Matt McGinn – The End of the Common Man
Self Released – 5 March 2018
Not to be confused with the late Scottish folkie and poet of the same name, this Matt McGinn is a Belfast-based big-voiced singer-songwriter who brings together blues, folk, alt-country and soul under a blue-collar umbrella.
The End of the Common Man, his third studio album, opens a capella style with the title track before gutsy acoustic blues guitar, horns and a walking beat set in, carrying along a lyric attacking corporate greed and those who suffer as a result before taking the pace up for The Right Name, a roll along rocker reminiscent of Bob Seger’s Night Moves given a Van Morrison sheen.
Somewhere To Run To is more introspective, the initial acoustic guitars setting blossoming into a brass, strings and organ caressed Celtic soul groove, a mood mirrored on the subsequent Marianne, a song about a dead man walking forced into crime to protect his family, urging his wife to “find a better man”, the downbeat lyric complemented by McGinn’s hushed delivery, aching pedal steel, strings and Caroline Eyck on theremin.
Driven by slide and southern soul organ and punctuated by brass, The Bells of the Angelus is a bluesier, more uptempo affair, the Van Morrison echoes again resonating, its hints of gospel more pronounced on the fast-paced heads down urgency of Out Sinner with its throaty electric guitar and organ solo.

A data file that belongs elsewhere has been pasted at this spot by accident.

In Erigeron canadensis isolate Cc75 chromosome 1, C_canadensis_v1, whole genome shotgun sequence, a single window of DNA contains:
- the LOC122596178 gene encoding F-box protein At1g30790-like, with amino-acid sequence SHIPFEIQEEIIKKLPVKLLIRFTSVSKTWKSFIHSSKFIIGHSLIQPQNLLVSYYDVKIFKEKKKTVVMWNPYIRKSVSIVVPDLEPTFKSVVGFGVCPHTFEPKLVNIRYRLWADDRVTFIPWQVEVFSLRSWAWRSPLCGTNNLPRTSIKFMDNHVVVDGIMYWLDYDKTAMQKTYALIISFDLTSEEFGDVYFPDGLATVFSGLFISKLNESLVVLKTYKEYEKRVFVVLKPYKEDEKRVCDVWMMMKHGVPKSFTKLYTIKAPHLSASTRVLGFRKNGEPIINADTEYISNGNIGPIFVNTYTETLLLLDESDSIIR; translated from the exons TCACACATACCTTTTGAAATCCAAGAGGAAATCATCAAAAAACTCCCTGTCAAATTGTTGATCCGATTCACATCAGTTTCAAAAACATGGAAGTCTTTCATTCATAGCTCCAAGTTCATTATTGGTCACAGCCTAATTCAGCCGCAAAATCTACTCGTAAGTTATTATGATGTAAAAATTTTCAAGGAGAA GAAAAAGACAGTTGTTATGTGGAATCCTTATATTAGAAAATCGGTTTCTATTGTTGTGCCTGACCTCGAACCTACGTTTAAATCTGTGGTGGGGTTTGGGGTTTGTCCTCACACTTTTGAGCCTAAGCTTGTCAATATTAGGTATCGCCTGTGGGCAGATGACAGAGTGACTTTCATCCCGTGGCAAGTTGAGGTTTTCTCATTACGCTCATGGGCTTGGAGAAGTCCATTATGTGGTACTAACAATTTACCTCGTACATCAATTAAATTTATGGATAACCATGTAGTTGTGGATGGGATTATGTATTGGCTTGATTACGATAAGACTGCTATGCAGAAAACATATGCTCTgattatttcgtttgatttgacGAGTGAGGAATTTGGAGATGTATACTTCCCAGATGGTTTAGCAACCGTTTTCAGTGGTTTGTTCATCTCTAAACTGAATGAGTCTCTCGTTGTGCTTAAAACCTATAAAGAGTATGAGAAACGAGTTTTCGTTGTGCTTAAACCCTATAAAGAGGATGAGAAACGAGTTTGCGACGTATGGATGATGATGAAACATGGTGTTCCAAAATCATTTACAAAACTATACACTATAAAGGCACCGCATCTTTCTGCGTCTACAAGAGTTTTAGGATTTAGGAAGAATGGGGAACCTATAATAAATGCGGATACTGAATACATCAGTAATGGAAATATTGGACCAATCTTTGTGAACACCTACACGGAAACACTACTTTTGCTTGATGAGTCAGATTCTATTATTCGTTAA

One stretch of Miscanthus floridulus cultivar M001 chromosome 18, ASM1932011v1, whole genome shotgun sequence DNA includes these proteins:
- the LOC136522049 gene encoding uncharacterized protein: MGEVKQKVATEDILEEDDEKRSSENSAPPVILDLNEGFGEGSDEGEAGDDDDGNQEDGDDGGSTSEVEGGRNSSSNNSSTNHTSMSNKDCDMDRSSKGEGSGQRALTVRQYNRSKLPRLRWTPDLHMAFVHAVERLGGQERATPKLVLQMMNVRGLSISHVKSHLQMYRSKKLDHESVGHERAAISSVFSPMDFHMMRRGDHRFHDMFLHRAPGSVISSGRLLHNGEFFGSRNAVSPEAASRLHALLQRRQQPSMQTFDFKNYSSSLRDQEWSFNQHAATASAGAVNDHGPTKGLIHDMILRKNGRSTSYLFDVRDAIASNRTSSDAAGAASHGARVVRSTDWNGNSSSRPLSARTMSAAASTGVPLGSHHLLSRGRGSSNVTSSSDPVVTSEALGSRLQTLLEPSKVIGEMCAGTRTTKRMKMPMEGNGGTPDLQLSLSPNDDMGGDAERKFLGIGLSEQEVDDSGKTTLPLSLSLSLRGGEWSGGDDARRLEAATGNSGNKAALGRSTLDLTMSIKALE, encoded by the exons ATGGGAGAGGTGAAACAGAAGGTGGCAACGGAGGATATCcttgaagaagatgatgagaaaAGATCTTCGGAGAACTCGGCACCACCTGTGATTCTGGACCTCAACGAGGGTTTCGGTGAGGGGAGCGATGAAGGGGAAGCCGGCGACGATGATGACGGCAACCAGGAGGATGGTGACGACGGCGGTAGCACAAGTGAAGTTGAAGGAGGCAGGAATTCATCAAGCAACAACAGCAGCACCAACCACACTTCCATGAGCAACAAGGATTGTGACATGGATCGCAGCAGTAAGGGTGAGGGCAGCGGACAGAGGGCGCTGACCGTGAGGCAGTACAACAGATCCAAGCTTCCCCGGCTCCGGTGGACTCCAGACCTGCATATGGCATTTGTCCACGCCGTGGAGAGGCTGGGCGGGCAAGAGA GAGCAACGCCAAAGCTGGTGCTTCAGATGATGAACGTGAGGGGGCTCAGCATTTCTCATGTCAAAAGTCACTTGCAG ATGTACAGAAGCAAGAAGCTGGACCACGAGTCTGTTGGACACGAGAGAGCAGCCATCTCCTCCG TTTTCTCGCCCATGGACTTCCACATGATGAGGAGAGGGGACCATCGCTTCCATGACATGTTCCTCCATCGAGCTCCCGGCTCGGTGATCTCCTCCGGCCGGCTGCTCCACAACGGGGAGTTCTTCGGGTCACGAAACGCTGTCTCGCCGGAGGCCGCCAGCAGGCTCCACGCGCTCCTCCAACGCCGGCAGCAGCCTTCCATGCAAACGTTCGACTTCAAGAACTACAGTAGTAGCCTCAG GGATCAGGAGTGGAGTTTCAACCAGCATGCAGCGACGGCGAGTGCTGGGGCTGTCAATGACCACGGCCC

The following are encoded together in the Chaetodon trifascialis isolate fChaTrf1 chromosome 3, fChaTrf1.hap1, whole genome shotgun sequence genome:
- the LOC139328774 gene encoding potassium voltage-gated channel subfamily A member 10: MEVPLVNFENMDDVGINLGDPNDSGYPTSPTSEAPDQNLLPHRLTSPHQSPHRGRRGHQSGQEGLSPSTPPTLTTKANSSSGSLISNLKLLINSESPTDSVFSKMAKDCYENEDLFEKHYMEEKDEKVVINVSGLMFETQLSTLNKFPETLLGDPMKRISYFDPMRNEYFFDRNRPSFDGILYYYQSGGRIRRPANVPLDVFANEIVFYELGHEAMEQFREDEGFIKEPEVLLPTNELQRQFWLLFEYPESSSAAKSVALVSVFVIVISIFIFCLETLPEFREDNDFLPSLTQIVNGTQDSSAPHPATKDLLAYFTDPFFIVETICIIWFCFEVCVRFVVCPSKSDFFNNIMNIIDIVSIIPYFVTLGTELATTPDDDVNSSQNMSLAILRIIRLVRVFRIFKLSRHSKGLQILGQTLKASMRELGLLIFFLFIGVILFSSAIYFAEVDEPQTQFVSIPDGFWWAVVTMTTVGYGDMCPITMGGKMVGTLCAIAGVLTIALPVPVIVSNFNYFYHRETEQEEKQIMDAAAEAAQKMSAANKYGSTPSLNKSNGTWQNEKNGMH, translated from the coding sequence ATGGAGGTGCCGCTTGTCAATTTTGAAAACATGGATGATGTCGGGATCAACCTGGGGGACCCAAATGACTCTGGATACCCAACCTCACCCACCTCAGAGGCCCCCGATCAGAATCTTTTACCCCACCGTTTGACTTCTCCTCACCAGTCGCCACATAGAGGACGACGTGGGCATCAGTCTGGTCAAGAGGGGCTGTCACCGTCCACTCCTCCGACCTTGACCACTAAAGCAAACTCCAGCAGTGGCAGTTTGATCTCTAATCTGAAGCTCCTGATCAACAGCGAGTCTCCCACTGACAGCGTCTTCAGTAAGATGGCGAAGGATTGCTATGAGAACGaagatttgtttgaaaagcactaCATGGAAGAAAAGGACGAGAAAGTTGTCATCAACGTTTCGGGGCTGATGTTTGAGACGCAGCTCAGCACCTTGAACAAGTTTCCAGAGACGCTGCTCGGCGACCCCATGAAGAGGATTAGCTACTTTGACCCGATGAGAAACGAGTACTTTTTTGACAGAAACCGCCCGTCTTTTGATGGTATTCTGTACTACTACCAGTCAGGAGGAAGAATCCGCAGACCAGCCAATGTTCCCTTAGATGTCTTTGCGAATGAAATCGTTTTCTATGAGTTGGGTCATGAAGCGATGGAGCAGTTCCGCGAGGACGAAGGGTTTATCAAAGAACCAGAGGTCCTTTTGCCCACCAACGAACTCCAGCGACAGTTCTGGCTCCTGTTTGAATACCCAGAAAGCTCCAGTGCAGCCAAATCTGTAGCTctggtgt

Riding a tribal bass drum thump and fingerpicked acoustic with harmonica shades and bursts of electric blues squall, the verses sung in the voice of the protagonist, Medicine Joe casts its eye on Native American injustices. The political streak again surfaces on the thumping, lumbering clump and dirty blues riff of Trump, a vitriolic number that casts the titular White House incumbent as a pachyderm, “as thick as an elephant’s hide”, and playfully and pointedly references Nelly the Elephant in its chorus.
In stark contrast, The Overlanders is one of the most restrained numbers, a reflective gentle rippling rhythmic strum with muted horns and pedal steel, the album closing with End of Days, a rueful apocalyptic contemplation of information overload with a change is coming message carried on sweeping strings and horns finally ending with a cacophony of sampled news broadcasts and voices. McGinn’s first release, Crossroads Sessions, was a live EP with Ben Glover. His latest provides ample argument for him warranting the same sort of acclaim afforded his erstwhile collaborator. The End of the Common Man is his strongest and most confident step forward to date.
Order The End of the Common Man: http://mattmcginnmusic.com/shop
Upcoming Live Dates
MAY 18 FRI – Anthony Toner, Matt McGinn & John McCullough in Concert, Newry, Northern Ireland
JUN 7 THU – The Spirit Store, Dundalk, County Louth, Ireland
JUN 8 FRI – The Ardhowen, Enniskillen, Northern Ireland
JUN 9 SAT – Narrow Water Castle, Newry, Northern Ireland